In doctrine the Brethren are strictly orthodox. They hold the Bible to be the inspired and infallible word of God, and accept the New Testament as their only rule of faith and practice. They believe in the Trinity, in the divinity of Christ and of the Holy Ghost, and in future rewards and punishments. In the subtleties of speculative theology they take but little interest. Faith, repentance, and baptism are held to be the conditions of salvation. These three constitute true evangelical conversion, and upon them rests the promise of the forgiveness of sins and the gift of the Holy Ghost. In practice they follow closely the Scripture teaching, and observe the primitive simplicity of the Apostolic Church; hence they regard nonconformity to the world as an important principle. They enjoin plainness of dress, settle their difficulties among themselves without going to law, affirm instead of taking oath, refrain from taking a prominent part in polities, are opposed to secret societies, advise against the use of tobacco, and have a rule more than a century old against the manufacture, sale, and use of intoxicants. As early as 1782 they prohibited slavery, and pronounced in strong terms against the slave trade. They baptize believers only, dipping them face forward at the mention of each name in the Trinity given in the baptismal formula in Matt. xxviii. 19. Communion is observed in the evening, after a full meal called the Lord's Supper. Before the supper the ordinance of foot-washing is observed, the brethren washing one another's feet, and the sisters performing the same service among themselves. After supper, before the communion is taken, the sexes extend the right hand of fellowship and exchange the kiss of peace. Bishops, or elders, ministers in the first and second degree, and deacons, are elected by the congregations. Ministers are advanced from the first to the second degree, and bishops are chosen from the latter, and ordained by the imposition of hands. Congregations are organized into State districts, and both elect delegates to the annual conference, which is the chief ecclesiastical body. Here the fullest and freest discussion of all questions coming before the assembly is permitted. The final decisions are rendered by a two-thirds vote of the delegated body, and are binding on all the churches. Women are eligible to serve as delegates in conference.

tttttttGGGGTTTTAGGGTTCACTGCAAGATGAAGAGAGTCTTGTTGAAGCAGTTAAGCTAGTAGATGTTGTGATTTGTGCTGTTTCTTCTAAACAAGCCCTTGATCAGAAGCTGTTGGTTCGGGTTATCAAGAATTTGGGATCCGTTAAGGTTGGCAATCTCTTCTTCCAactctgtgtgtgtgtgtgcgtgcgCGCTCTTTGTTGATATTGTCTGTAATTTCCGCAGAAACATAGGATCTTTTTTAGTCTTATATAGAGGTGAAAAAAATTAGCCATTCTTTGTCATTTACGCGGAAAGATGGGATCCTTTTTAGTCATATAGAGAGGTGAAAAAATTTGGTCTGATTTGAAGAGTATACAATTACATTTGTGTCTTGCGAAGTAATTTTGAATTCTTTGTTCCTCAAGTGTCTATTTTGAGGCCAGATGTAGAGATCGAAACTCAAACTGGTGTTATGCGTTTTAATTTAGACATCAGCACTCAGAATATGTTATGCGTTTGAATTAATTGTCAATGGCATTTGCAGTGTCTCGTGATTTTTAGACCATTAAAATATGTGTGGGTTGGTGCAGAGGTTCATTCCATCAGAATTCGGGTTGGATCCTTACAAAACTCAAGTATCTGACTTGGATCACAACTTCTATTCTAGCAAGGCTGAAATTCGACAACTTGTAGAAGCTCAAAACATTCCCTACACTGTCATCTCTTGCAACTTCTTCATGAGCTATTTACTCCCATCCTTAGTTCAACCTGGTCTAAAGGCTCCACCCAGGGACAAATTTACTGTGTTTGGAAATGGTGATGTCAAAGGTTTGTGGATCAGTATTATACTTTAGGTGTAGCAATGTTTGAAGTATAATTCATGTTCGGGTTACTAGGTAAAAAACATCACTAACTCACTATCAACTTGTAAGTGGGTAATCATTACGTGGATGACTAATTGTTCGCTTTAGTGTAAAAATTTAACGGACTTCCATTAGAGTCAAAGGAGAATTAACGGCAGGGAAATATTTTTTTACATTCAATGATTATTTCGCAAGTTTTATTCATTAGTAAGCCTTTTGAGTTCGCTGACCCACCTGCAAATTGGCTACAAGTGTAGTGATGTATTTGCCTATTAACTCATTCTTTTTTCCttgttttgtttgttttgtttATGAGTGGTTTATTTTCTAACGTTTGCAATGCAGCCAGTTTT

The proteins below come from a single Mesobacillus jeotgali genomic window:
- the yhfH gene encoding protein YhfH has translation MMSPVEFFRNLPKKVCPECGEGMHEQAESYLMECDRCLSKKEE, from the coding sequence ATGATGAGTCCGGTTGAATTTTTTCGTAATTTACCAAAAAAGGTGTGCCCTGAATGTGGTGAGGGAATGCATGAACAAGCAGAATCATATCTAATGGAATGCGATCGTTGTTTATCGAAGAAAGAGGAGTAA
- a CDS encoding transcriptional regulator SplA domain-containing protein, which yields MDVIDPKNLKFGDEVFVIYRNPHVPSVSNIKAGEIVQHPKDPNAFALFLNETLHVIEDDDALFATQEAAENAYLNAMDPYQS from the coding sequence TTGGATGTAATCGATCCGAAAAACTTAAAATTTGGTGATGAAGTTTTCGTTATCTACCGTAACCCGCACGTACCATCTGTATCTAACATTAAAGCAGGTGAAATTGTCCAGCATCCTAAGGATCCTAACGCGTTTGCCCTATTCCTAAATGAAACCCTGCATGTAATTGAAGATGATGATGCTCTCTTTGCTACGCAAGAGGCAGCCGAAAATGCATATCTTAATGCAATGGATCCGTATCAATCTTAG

In 1881-83 the Church suffered the loss of about 8000 communicants by a division in its ranks, resulting in the secession of two parties, known as the Old-Order and Progressive Brethren. The former objected most seriously to the advance the Church was making in educational, missionary, and Sunday-school work, while the latter insisted strenuously that the Church was too conservative, that the rules laid down by the annual conference were oppressive, and that greater liberty should be enjoyed in matters of dress. After some years of contention, these parties withdrew from the mother Church and formed separate organizations. The Old-Order Brethren now number about 4000. They determinedly oppose higher education, missionary work, Sunday schools, and revival services. They publish a paper, the Vindicator, which has a small circulation. In 1890 the Progressive Brethren numbered 8000, and have since then increased, claiming 13,000 in 1900. They have a college at Ashland, Ohio, where their publishing house is also located. The Evangelist, their Church paper, circulates generally among the members of their body. For the German Seventh-Day Baptists, an early offshoot of the German Baptist Brethren, see Baptists.